Writers’ strike reveals profound cultural and social divide

By Rafael Azul
14 December 2007

Last Friday’s walkout by the television and movie producers from negotiations with the Writers Guild of America (WGA) begins to reveal the profound social, political and cultural issues contained in the strike by film and television writers, now in its sixth week.

The strategy of the Alliance of Motion Picture and Television Producers (AMPTP) is to isolate and demoralize the striking writers. To this end, it has revived the kind of political attacks that recall the old red-baiting campaigns of the 1950s. At the same time, the hiring of Democratic Party consultants by the AMPTP makes it clear that in this struggle the AMPTP is acting in concert with not only the business elite, but the entire political establishment.

The AMPTP broke off negotiations, charging WGA leaders with pursuing “an ideological agenda” that is at odds with the economic needs of their membership. Behind the calculated choice of words—which are ominous, given the history of bitter battles of Hollywood writers against political persecution and blacklisting in the 1930s and 1950s—is a transparent attempt to intimidate and divide the writers. Meanwhile, the producers pose as the true friends of writers, who are asked to join in a “new economic partnership” with the AMPTP that would dilute writers’ present level of control over their work.

In this insidious campaign, the AMPTP counts on the help of sections of the media. This is exemplified by a New York Times article published on December 10, which refers to the writers’ non-economic demands as part of a “writers’ revolution” that, the paper warns, would result in a “radical shift in union power.” These demands—the expansion of the closed shop, by bringing non-union “reality show” writers into the WGA, the right to honor another union’s picket line, and the right to oversee intra company transactions that may affect writers’ wages—are elementary demands, without which the effect of strikes would be emasculated. Furthermore, were the writers to agree to a no-strike clause in their contract, they would be forced to cross picket lines of Screen Actors Guild (SAG) members in the event of a strike in 2008. Many SAG members have declined to cross writers’ picket lines and support the strike. Those WGA officials that oppose that concession are condemned by the AMPTP as power-hungry “organizers” who put their own ideological interests ahead of the membership.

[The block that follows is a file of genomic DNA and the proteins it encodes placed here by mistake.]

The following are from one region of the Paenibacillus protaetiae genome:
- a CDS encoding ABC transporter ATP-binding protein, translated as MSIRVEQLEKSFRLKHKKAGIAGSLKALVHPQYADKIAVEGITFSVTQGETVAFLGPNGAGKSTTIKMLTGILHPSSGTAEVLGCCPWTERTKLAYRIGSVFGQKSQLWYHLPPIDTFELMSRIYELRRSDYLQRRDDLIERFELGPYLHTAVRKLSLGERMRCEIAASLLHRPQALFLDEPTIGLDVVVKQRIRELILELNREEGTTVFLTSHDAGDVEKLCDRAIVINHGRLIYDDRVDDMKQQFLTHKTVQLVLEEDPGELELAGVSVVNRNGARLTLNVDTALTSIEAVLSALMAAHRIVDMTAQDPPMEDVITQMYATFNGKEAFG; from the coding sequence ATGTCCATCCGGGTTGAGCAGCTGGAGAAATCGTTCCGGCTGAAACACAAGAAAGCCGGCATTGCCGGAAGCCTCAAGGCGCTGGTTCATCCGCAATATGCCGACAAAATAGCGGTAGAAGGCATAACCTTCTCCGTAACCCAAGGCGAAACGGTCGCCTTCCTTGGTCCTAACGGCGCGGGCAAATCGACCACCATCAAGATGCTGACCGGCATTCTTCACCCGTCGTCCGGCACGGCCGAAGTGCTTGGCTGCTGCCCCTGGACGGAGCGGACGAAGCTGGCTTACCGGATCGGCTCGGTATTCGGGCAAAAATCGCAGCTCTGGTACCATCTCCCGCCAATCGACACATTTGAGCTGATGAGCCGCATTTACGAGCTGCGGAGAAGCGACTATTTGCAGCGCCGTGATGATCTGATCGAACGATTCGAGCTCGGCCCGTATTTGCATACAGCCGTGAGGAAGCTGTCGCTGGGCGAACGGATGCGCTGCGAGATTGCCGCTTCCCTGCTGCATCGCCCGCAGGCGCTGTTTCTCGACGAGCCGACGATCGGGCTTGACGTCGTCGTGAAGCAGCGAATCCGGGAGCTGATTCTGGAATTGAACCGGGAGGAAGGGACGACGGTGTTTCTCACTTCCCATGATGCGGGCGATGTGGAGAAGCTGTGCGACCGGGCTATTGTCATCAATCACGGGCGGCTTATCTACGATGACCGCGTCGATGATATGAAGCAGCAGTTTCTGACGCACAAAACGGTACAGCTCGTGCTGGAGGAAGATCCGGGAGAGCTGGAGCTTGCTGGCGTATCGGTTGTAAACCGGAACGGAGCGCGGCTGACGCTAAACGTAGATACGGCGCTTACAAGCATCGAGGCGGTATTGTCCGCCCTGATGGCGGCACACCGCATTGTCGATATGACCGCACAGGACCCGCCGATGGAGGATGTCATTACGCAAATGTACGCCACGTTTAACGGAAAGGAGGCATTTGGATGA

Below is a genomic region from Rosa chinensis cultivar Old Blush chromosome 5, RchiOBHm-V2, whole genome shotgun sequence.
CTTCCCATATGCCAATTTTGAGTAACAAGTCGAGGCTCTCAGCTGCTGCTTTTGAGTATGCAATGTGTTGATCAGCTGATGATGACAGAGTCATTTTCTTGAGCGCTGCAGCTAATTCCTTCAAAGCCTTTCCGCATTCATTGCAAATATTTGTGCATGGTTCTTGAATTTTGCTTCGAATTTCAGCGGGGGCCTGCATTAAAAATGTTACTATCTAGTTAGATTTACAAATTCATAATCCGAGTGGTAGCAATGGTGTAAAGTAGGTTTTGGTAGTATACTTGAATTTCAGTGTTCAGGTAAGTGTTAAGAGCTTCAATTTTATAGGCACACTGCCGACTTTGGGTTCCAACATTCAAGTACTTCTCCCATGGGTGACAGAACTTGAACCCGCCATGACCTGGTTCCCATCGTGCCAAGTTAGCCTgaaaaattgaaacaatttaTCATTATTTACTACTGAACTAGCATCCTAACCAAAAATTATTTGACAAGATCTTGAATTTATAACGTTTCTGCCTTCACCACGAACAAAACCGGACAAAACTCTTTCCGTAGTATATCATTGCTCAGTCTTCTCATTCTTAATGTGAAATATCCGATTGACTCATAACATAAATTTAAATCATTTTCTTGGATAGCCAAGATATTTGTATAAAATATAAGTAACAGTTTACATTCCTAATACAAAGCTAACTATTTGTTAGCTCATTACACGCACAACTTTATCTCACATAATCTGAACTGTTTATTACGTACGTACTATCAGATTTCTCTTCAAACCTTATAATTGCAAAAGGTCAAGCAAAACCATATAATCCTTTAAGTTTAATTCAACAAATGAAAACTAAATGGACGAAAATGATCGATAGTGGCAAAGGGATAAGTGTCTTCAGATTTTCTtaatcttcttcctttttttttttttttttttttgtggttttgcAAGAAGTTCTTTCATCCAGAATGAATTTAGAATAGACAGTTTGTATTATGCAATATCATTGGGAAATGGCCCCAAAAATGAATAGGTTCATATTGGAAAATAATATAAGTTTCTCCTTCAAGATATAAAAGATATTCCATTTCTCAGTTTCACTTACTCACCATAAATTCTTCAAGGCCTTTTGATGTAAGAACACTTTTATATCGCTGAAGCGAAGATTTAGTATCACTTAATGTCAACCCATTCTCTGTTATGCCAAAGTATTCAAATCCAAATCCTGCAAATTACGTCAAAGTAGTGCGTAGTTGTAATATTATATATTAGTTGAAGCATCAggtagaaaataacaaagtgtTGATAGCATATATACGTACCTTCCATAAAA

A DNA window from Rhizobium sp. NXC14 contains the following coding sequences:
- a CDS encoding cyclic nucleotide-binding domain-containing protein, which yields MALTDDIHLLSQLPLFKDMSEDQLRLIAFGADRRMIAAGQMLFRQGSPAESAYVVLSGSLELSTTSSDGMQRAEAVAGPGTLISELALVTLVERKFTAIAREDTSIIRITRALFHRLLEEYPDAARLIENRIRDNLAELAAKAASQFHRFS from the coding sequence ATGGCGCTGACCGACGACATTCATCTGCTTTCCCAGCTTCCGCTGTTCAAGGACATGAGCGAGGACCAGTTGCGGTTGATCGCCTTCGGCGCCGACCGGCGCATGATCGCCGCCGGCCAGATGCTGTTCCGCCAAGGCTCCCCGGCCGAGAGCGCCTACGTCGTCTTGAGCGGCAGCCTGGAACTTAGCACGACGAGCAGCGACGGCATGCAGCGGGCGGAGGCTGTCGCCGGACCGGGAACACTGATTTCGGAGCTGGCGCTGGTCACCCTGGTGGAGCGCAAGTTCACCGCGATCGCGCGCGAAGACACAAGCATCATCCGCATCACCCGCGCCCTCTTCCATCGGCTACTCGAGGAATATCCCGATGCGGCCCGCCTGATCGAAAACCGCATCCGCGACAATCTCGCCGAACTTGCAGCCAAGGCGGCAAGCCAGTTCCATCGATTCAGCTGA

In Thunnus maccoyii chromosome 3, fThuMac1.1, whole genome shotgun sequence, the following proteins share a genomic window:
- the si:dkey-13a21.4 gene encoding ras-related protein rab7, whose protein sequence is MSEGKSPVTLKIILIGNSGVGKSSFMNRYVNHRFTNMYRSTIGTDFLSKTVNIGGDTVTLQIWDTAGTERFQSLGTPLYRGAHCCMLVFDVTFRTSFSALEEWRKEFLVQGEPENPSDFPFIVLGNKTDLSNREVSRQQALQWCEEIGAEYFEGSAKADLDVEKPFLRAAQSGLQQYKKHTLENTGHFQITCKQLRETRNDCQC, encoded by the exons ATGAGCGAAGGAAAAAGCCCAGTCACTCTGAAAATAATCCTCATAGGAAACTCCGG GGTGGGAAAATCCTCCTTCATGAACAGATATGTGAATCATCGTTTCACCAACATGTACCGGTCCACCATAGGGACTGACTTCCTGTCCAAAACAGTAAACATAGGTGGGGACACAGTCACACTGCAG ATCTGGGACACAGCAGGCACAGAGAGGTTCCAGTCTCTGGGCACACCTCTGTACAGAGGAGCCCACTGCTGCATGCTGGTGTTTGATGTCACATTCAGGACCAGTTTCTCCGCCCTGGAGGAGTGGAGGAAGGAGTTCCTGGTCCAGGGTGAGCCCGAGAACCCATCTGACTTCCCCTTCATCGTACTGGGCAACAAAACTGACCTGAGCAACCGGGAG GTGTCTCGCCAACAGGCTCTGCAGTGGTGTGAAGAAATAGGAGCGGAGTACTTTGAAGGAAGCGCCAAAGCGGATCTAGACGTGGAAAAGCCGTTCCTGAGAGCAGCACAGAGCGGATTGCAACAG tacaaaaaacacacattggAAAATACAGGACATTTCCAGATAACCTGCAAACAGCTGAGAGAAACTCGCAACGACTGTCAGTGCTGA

An important aspect of the AMPTP strategy is its relationship with the Democratic Party. It has hired a consulting company led by Chris Lehane, a well-known Democratic Party operative who was an adviser to the SAG during its last strike in 2002. Lehane began his career as part of a White House crisis-management team during the administration of President Bill Clinton; he has also worked as Al Gore’s press secretary and John Kerry’s communications director, as well as for Hillary Clinton in the current presidential race.

Lehane and Mark Fabiani, another former Clinton operative, now operate the consulting company in Los Angeles called Fabiani & Lehane. In addition to consulting for the AMPTP, the firm has also worked for other employer groups such as the Pacific Maritime Association, which represents West Coast shippers. Currently, Lehane is also the chairman of “Californians for Fair Election Reform,” an organ of the California Democratic Party.